Complex dental disorders and conditions affecting the oral, maxilla, face, head, and neck region are treated with Oral maxillofacial surgery. Reconstructive surgery of the face, facial injury and trauma, and complex dental operations of the jawbone account for a large portion of the profession. The procedures mostly take at least two hours depending on the condition, and healing also depends on the system, including anesthesia used and the patient’s adherence to post-operative instructions.
What Recovery Is Like After OMS Operation
Teeth extractions have the quickest recovery times. You should expect some pain following the procedure, but you should be able to return to your normal activities the next day – though dental surgeons would recommend a soft/liquid-food diet for a few days afterward. Other procedures may take longer, ranging from four to fifteen days post-operation. Recovery for complex systems like orthognathic surgeries may even last months. After the operation, anesthesia wears off gradually, taking 45 minutes for general anesthesia.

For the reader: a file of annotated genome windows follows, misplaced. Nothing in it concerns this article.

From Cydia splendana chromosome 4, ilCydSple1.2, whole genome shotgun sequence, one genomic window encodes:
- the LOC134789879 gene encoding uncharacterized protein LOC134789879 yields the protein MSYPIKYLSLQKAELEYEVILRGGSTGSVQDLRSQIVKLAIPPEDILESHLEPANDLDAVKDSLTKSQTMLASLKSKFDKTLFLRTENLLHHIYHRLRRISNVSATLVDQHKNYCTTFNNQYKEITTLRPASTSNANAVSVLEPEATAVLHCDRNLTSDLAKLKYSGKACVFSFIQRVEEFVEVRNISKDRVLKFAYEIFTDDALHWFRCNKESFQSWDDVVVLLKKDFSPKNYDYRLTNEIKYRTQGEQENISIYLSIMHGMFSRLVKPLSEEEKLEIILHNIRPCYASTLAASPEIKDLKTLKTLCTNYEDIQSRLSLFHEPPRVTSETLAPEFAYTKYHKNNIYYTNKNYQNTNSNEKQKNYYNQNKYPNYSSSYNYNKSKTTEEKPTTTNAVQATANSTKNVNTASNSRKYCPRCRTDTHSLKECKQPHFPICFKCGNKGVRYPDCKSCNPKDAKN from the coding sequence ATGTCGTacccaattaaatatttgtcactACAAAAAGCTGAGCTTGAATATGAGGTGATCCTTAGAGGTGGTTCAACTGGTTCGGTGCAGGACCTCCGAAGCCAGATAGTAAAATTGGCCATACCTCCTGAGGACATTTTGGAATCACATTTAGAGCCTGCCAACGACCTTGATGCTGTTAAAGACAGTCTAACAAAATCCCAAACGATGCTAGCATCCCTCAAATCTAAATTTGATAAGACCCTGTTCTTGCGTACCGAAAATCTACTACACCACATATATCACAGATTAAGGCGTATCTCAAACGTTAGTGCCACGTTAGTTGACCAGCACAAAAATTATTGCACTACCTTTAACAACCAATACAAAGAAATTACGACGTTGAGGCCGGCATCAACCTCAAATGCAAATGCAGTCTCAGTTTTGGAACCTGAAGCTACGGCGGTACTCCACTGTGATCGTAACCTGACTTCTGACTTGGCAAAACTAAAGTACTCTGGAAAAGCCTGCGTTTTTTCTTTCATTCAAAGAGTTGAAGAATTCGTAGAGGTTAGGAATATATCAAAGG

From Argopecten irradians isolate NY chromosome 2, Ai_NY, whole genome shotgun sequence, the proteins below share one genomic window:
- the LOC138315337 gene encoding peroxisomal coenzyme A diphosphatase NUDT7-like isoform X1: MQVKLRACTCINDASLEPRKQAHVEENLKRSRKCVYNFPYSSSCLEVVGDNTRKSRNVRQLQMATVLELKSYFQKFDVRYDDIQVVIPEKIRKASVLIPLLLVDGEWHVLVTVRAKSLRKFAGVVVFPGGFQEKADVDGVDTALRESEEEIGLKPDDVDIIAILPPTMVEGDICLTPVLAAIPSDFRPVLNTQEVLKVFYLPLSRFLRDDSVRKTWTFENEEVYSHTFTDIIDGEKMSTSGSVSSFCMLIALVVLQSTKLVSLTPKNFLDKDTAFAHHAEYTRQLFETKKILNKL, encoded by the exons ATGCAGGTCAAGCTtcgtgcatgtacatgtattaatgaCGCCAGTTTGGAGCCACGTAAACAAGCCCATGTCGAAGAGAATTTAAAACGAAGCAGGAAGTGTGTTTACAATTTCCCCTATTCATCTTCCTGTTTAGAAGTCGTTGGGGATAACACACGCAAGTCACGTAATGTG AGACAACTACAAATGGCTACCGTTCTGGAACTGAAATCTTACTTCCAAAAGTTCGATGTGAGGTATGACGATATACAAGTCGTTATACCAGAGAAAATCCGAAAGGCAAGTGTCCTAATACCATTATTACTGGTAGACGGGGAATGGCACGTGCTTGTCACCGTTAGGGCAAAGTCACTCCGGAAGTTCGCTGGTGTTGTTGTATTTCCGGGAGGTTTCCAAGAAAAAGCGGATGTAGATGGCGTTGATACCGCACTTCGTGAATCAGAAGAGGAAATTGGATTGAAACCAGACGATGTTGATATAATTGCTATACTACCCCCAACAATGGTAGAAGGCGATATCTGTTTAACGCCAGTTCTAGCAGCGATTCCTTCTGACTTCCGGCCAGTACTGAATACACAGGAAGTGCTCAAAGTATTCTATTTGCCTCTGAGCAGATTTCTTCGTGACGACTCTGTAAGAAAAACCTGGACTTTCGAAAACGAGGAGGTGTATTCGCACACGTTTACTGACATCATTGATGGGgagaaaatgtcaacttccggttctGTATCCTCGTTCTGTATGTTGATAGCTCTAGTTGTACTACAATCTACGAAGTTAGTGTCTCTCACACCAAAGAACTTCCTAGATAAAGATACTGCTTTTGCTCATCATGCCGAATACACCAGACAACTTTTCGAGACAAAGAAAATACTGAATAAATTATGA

Patients need to follow the recommended diet plans, including small meals and a soft or liquid diet. Due to the dietary limitations, patients are required to rinse regularly with salty water to remove bacteria from the mouth and prevent plaque buildup. It is normal to experience speech difficulties or changes before a full recovery. The difference may be temporary or permanent, and a speech pathologist may be recommended to determine the type of treatment needed. The surgery may also result in nerve pain that should subside as recovery progress; however, patients should seek treatment if it is persistent.
The dentist may also recommend icing to reduce the pain and swelling during the recovery in intervals. They may also recommend pain medication to counter the discomfort. Bleeding is typical, though if it persists, then it is a call for alarm. Also, depending on the surgery, stiffness might be experienced. The patient should refrain from forceful jaw or facial movements as they should subside. Restraining from labored movements and activities is also essential to reduce the complications associated with the surgeries.